The event will have on exhibition 500 Ghanaian companies from the oil and gas sector, 12 banks and insurance companies, as well as international consulting firms, including Deloitte and Ernst and Young.The conference will also attract participants from Trinidad & Tobago, Guyana, Scotland, Senegal, Angola, Equatorial Guinea and Brazil who will share their experiences with the participants.
The Secretary General of African Petroleum Producer Organisation (APPO) will grace the occasion. The eighth edition of the LCCE will coincide with the 10th year of the passage of the local content regulation in the country’s upstream petroleum sector. It will be held on the theme: “10 Years of Local Content in Ghana’s Upstream Petroleum Industry: Achievements, Challenges and Prospects”.
Throwing some light on the four-day event, the Chief Executive Officer of the Petroleum Commission, Egbert Faibille Jr, told the Daily Graphic that Ghana was not doing local content in a vacuum and that from the way its petroleum agreements were structured, the national oil company; Ghana National Petroleum Corporation (GNPC), had a participating interest of between 10 per cent to 15 per cent in every petroleum agreement.
“So apart from GNPC being there, in terms of working with the investor (international oil companies (IOCs), there are also indigenous Ghanaian businesses, businessmen who also want to work in the oil and gas exploration and production space,” he said.
That, he said, was where the Petroleum Commission came in to, within a framework of existing local content and job role localisation policy or local content laws, ensure that some of the goods and services that were used in exploration and production of oil and gas were made in Ghana or assembled in the country or as far as service was concerned, some of them were provided in Ghana. That, Mr Faibille said, was to ensure that citizens would not only be seen to be benefiting but actually benefiting.
The Petroleum Commission CEO said since 2013 when the local content and local participation regulations, LI 2204, came into reality, a significant number of the people, indigenous Ghanaian businesses, had played and continue to play critical roles in the provision of various goods and services in exploration and production activity.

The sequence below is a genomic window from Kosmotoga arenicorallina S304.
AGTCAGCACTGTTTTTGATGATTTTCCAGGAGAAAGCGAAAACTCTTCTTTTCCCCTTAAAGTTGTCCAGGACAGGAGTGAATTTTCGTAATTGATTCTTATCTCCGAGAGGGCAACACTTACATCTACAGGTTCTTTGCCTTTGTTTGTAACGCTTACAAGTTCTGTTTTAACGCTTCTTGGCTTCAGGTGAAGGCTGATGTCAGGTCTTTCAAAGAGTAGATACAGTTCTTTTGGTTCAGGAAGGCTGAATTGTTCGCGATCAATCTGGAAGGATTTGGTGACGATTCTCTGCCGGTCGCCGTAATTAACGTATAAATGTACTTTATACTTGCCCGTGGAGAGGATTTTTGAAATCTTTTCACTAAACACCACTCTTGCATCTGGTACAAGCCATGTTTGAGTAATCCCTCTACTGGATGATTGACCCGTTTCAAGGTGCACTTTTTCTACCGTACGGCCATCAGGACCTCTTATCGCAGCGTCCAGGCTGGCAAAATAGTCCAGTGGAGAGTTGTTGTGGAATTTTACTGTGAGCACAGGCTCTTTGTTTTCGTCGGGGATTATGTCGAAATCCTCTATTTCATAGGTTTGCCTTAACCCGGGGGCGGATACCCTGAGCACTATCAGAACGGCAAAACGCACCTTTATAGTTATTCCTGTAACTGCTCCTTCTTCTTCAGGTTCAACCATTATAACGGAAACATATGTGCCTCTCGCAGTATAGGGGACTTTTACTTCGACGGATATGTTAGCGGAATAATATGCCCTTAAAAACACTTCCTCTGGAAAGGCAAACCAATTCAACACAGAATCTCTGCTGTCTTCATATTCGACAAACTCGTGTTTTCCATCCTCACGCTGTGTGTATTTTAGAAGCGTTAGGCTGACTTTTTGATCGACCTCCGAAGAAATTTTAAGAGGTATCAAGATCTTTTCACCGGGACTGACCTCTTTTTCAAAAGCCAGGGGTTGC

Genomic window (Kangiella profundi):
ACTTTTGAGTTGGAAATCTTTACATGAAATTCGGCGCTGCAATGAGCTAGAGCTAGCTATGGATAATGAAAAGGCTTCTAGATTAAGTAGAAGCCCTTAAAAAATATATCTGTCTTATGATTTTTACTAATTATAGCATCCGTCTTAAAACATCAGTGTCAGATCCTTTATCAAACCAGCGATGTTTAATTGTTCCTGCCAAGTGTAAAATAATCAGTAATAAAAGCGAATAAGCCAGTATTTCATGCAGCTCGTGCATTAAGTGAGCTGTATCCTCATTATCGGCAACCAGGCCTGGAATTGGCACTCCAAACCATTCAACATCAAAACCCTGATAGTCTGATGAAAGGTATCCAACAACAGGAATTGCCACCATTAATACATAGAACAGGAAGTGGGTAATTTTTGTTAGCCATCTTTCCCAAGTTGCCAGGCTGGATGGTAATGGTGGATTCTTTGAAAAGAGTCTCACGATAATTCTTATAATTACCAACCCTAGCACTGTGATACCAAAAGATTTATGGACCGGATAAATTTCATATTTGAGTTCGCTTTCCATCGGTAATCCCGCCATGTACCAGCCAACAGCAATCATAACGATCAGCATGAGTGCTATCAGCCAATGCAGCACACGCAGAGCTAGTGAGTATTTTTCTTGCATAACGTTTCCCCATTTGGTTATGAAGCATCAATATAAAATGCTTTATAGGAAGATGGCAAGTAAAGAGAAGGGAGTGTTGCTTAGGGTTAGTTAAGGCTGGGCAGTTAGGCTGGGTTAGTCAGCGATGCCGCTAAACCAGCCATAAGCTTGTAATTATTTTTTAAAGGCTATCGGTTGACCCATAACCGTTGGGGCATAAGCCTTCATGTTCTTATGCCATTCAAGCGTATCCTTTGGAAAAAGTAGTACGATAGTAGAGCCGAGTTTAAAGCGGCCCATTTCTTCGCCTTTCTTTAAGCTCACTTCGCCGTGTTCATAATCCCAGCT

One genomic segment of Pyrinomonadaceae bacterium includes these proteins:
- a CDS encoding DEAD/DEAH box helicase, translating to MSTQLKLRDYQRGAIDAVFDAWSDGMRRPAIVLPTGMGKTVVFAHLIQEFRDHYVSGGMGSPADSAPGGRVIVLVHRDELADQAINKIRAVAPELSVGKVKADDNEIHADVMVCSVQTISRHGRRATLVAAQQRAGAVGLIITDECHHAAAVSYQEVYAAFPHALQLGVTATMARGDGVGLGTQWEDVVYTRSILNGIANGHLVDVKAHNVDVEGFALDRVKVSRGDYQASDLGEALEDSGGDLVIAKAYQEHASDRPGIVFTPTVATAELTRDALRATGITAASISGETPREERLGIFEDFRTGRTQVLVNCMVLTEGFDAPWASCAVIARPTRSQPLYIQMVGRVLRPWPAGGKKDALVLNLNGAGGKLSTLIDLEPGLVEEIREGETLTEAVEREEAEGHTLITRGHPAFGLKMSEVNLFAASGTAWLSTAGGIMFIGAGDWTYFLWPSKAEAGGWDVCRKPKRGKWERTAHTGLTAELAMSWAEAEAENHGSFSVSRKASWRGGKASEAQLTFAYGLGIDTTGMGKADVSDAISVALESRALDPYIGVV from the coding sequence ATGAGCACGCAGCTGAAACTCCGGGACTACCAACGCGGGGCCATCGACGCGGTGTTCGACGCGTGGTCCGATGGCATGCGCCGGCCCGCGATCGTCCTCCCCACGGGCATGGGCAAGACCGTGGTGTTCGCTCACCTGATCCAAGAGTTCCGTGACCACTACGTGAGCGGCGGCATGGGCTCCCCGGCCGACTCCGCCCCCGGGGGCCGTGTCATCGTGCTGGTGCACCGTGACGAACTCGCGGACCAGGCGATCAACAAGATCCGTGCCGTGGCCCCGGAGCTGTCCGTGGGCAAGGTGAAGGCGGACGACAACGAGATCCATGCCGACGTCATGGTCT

For example, he said looking at the 10 fields, the Jubilee Fields and the Sankofa Gye Nyame Fields, “you would see that whether from exploration or discovery or appraisal or field development or production, Ghanaian companies are either joint venture partners with foreign companies or independent indigenous Ghanaian companies who are providing various services to the upstream oil and gas sector”.
When it came to the issue of job creation, he said a lot of Ghanaians had also secured jobs. “Petroleum exploration and production is a very technical area and so we need qualified people. So you see a lot of Ghanaians working with some of these companies at the very level of that exploration and production as petroleum engineers or geo scientists. And when it comes to, for instance, working on the drill ships or the FPSOs, you also see a lot of Ghanaians in very sensitive positions and also working as technicians, production technicians, instrumentation technicians and electrical technicians,” he said.
The Director, Local Content of the Petroleum Commission, Kwaku Boateng, among other things, said the LCCE would bring key stakeholders in the oil and gas sector and international partners to look at what was happening in the local industry. That, he said, was particularly to the development of local content in the upstream oil and gas sector.